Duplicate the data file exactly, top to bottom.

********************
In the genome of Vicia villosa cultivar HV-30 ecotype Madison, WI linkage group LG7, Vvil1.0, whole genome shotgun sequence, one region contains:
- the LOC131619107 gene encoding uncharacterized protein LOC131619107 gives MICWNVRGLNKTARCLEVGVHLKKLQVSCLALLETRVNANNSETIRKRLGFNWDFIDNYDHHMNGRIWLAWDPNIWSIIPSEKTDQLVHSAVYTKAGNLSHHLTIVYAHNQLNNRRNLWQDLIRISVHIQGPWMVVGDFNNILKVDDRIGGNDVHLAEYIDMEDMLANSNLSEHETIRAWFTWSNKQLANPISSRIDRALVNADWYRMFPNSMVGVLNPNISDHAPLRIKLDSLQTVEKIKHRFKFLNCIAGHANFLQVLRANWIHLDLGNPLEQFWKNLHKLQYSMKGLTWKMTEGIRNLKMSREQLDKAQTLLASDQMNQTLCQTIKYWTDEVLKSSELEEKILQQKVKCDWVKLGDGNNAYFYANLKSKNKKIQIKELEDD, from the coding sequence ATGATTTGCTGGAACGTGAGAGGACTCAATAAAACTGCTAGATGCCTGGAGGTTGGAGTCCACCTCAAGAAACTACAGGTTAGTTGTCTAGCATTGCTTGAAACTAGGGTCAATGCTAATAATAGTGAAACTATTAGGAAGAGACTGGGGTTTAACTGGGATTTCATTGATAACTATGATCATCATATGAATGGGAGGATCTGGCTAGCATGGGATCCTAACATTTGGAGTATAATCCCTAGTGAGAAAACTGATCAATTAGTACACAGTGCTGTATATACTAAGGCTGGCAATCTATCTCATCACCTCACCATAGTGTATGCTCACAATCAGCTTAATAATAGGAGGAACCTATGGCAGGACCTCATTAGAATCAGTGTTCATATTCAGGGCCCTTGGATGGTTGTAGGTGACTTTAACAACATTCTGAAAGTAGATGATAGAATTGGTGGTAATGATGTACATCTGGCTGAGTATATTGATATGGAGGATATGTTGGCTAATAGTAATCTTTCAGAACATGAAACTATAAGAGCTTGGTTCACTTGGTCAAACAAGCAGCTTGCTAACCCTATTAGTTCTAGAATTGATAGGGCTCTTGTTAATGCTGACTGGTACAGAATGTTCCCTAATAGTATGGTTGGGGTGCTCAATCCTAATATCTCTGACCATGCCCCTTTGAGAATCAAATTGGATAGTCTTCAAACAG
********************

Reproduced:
In the genome of Vicia villosa cultivar HV-30 ecotype Madison, WI linkage group LG7, Vvil1.0, whole genome shotgun sequence, one region contains:
- the LOC131619107 gene encoding uncharacterized protein LOC131619107 gives MICWNVRGLNKTARCLEVGVHLKKLQVSCLALLETRVNANNSETIRKRLGFNWDFIDNYDHHMNGRIWLAWDPNIWSIIPSEKTDQLVHSAVYTKAGNLSHHLTIVYAHNQLNNRRNLWQDLIRISVHIQGPWMVVGDFNNILKVDDRIGGNDVHLAEYIDMEDMLANSNLSEHETIRAWFTWSNKQLANPISSRIDRALVNADWYRMFPNSMVGVLNPNISDHAPLRIKLDSLQTVEKIKHRFKFLNCIAGHANFLQVLRANWIHLDLGNPLEQFWKNLHKLQYSMKGLTWKMTEGIRNLKMSREQLDKAQTLLASDQMNQTLCQTIKYWTDEVLKSSELEEKILQQKVKCDWVKLGDGNNAYFYANLKSKNKKIQIKELEDD, from the coding sequence ATGATTTGCTGGAACGTGAGAGGACTCAATAAAACTGCTAGATGCCTGGAGGTTGGAGTCCACCTCAAGAAACTACAGGTTAGTTGTCTAGCATTGCTTGAAACTAGGGTCAATGCTAATAATAGTGAAACTATTAGGAAGAGACTGGGGTTTAACTGGGATTTCATTGATAACTATGATCATCATATGAATGGGAGGATCTGGCTAGCATGGGATCCTAACATTTGGAGTATAATCCCTAGTGAGAAAACTGATCAATTAGTACACAGTGCTGTATATACTAAGGCTGGCAATCTATCTCATCACCTCACCATAGTGTATGCTCACAATCAGCTTAATAATAGGAGGAACCTATGGCAGGACCTCATTAGAATCAGTGTTCATATTCAGGGCCCTTGGATGGTTGTAGGTGACTTTAACAACATTCTGAAAGTAGATGATAGAATTGGTGGTAATGATGTACATCTGGCTGAGTATATTGATATGGAGGATATGTTGGCTAATAGTAATCTTTCAGAACATGAAACTATAAGAGCTTGGTTCACTTGGTCAAACAAGCAGCTTGCTAACCCTATTAGTTCTAGAATTGATAGGGCTCTTGTTAATGCTGACTGGTACAGAATGTTCCCTAATAGTATGGTTGGGGTGCTCAATCCTAATATCTCTGACCATGCCCCTTTGAGAATCAAATTGGATAGTCTTCAAACAG